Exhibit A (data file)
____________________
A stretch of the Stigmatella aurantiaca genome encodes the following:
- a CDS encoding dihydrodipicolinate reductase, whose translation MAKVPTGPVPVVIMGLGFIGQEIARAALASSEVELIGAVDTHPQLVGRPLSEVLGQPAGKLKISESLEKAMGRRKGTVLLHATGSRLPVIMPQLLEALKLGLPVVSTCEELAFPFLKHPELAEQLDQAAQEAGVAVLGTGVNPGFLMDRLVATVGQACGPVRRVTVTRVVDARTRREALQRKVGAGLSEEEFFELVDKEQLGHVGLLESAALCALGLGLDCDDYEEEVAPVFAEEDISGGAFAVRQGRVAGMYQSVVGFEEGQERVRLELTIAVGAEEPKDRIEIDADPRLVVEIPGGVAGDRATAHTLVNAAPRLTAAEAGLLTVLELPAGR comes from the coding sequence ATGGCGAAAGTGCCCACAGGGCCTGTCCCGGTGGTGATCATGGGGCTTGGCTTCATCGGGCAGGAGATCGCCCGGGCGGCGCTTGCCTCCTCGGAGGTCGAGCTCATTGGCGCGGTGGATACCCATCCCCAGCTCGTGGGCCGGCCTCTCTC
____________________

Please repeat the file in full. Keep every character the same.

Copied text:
A stretch of the Stigmatella aurantiaca genome encodes the following:
- a CDS encoding dihydrodipicolinate reductase, whose translation MAKVPTGPVPVVIMGLGFIGQEIARAALASSEVELIGAVDTHPQLVGRPLSEVLGQPAGKLKISESLEKAMGRRKGTVLLHATGSRLPVIMPQLLEALKLGLPVVSTCEELAFPFLKHPELAEQLDQAAQEAGVAVLGTGVNPGFLMDRLVATVGQACGPVRRVTVTRVVDARTRREALQRKVGAGLSEEEFFELVDKEQLGHVGLLESAALCALGLGLDCDDYEEEVAPVFAEEDISGGAFAVRQGRVAGMYQSVVGFEEGQERVRLELTIAVGAEEPKDRIEIDADPRLVVEIPGGVAGDRATAHTLVNAAPRLTAAEAGLLTVLELPAGR comes from the coding sequence ATGGCGAAAGTGCCCACAGGGCCTGTCCCGGTGGTGATCATGGGGCTTGGCTTCATCGGGCAGGAGATCGCCCGGGCGGCGCTTGCCTCCTCGGAGGTCGAGCTCATTGGCGCGGTGGATACCCATCCCCAGCTCGTGGGCCGGCCTCTCTC